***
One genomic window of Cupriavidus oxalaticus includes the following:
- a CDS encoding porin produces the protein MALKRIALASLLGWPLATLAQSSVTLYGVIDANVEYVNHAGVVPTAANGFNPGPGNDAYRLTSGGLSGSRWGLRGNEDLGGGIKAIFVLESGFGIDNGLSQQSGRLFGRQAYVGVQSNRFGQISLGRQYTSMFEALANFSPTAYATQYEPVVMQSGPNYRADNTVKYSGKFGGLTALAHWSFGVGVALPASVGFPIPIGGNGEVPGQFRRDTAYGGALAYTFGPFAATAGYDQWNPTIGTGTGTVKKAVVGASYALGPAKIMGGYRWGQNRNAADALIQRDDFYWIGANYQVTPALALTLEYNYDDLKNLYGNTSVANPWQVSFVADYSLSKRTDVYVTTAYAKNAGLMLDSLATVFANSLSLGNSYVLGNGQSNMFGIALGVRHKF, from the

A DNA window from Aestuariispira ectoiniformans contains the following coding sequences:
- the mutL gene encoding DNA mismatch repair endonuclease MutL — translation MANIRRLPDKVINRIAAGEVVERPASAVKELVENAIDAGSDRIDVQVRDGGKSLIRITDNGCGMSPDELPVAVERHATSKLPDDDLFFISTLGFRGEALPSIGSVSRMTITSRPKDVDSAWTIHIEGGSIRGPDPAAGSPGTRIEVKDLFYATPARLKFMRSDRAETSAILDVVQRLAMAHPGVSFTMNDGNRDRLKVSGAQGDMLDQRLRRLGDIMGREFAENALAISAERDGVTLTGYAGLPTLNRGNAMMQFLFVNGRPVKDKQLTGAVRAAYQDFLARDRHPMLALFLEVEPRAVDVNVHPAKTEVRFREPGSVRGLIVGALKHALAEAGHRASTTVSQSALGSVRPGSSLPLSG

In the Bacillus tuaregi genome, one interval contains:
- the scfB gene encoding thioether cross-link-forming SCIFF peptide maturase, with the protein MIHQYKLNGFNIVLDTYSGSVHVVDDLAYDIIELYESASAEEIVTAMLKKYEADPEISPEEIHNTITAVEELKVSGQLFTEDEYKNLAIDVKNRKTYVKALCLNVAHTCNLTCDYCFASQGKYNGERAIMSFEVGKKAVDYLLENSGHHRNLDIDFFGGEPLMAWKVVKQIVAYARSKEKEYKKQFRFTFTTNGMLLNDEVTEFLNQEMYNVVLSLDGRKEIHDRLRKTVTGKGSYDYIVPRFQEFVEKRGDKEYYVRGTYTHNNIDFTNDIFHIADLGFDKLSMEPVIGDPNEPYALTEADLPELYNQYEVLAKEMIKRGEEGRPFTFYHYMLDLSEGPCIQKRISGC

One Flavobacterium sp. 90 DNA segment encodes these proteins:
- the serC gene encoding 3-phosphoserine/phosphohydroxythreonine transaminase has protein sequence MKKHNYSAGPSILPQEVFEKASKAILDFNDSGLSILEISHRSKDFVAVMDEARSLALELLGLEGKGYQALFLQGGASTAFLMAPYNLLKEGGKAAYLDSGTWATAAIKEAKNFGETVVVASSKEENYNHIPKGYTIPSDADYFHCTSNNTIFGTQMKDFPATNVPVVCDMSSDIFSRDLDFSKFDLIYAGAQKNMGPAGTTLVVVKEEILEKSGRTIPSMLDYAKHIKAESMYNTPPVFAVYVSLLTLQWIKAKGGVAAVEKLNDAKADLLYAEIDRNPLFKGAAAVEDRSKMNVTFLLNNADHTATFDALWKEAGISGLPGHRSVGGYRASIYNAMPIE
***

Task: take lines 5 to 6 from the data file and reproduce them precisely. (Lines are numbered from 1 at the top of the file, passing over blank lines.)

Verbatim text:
In the Bacillus tuaregi genome, one interval contains:
- the scfB gene encoding thioether cross-link-forming SCIFF peptide maturase, with the protein MIHQYKLNGFNIVLDTYSGSVHVVDDLAYDIIELYESASAEEIVTAMLKKYEADPEISPEEIHNTITAVEELKVSGQLFTEDEYKNLAIDVKNRKTYVKALCLNVAHTCNLTCDYCFASQGKYNGERAIMSFEVGKKAVDYLLENSGHHRNLDIDFFGGEPLMAWKVVKQIVAYARSKEKEYKKQFRFTFTTNGMLLNDEVTEFLNQEMYNVVLSLDGRKEIHDRLRKTVTGKGSYDYIVPRFQEFVEKRGDKEYYVRGTYTHNNIDFTNDIFHIADLGFDKLSMEPVIGDPNEPYALTEADLPELYNQYEVLAKEMIKRGEEGRPFTFYHYMLDLSEGPCIQKRISGC